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Home on the Grange

Nisky' advances Grange Hall renovations to make new home for ECOS

The front of the former Niskayuna Grange Hall as it seen in August 2010. The town is moving forward with renovations plans for ECOS to move into the historic building.

The front of the former Niskayuna Grange Hall as it seen in August 2010. The town is moving forward with renovations plans for ECOS to move into the historic building. Photo by John Purcell.

Key location for programs, growth

— Clear is the only full-time staff member of ECOS right now and the current office is set up to accommodate three people with two workstations. Volunteers help out with office work, too.

ECOS does nature walks around the property, but having the well-maintained trails next to the Grange at Lisha Kill would provide a more ideal opportunity for programming.

“There is enough diversity in there with the Lisha Kill stream running through it and the woodland,” Clear said.

He added other nearby nature locations, such as town parks and the Mohawk River State Park, are within a short walk.

ECOS was founded in 1972 and branched out from serving town residents as an informational hotline for environment-related questions to serving seven counties throughout the Capital District with educational programming.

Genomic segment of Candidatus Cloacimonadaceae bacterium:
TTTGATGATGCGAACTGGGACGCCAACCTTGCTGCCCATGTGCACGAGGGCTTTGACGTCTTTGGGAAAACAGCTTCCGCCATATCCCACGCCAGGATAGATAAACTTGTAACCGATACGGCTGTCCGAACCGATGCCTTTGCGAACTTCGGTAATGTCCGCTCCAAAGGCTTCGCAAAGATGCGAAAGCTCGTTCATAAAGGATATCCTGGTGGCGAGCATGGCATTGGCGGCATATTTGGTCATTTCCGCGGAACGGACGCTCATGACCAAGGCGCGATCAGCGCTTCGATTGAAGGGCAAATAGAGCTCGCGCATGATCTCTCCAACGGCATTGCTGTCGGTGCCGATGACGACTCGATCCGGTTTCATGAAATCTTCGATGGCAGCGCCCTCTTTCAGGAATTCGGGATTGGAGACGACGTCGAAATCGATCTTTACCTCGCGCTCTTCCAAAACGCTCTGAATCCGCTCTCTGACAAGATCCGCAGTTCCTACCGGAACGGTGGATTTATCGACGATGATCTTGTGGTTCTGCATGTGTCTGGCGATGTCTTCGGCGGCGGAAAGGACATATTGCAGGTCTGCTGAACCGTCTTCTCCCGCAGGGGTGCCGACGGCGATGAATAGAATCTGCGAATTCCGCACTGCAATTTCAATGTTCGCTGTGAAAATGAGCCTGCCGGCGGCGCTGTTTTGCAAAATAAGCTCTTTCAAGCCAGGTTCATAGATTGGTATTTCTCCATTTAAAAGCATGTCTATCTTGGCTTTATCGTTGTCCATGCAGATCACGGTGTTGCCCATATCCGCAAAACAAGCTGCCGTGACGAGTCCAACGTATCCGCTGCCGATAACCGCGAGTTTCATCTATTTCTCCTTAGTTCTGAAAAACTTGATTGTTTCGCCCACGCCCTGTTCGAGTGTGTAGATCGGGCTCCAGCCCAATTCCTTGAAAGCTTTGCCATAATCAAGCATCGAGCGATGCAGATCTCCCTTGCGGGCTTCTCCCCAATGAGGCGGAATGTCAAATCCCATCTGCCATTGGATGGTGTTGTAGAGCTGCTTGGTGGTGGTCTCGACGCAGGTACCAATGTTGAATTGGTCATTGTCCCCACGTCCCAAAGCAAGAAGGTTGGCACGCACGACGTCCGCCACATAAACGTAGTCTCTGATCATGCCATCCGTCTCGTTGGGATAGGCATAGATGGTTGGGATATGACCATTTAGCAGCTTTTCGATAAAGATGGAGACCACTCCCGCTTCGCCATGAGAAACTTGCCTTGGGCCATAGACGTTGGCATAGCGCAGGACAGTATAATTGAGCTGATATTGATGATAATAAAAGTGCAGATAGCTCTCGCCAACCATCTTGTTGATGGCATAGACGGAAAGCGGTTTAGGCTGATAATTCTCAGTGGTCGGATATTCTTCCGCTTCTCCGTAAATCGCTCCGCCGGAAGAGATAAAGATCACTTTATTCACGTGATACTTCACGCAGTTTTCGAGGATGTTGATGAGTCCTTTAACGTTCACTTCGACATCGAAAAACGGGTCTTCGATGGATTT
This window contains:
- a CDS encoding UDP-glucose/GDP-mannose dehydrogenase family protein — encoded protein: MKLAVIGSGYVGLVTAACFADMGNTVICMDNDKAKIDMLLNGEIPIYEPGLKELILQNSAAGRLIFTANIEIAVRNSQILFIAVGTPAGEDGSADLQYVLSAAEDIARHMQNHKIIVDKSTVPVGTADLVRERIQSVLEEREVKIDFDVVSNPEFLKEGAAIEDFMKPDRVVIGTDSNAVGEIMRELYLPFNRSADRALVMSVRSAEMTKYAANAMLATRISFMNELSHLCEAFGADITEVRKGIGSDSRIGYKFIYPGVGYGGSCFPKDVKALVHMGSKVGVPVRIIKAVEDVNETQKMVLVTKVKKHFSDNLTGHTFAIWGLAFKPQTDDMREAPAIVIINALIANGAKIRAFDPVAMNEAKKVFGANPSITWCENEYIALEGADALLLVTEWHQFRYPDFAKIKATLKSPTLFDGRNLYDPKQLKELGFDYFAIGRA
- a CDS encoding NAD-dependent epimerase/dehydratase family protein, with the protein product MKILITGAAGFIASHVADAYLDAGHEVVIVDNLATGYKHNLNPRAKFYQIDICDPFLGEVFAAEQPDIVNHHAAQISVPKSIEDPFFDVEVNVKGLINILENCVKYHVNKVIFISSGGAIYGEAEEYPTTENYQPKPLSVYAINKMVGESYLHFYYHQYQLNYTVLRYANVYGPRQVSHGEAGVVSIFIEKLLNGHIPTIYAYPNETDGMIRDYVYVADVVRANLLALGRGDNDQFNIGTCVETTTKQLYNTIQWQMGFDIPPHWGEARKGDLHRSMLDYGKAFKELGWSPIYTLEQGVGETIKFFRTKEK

“We have a lot of people interested in the environment,” Clear said. “We have a lot of people that have moved to other communities around. They still have that interest … we want to be able to provide programs and activities to our members in the community.”

He said the group “fills a good niche” and the group focuses on disseminating environmental information. Part of its mission is to help promote all of the environmental groups throughout the Capital District in addition to its own programming.

“It is not just our program. We help promote the programs of all the other groups as well,” Clear said. “It has really helped us expand out to be a greater Capital Region-type group.”

photo

Courtesy of ECOS

Keith Loomis talks about native carnivorous plants during an ECOS program for elementary school students. Loomis has done the program for several years now.

He said the group now does more outreach to schools than several years ago and it also hosts conferences on environmental topics.

Although ECOS goes to schools throughout the region, Clear said it prefers to do its teaching outside of the classroom. If supplies need to be purchased, it asks schools to help provide donations to help fund the purchases. Retired teachers run many of the programs taught at schools.

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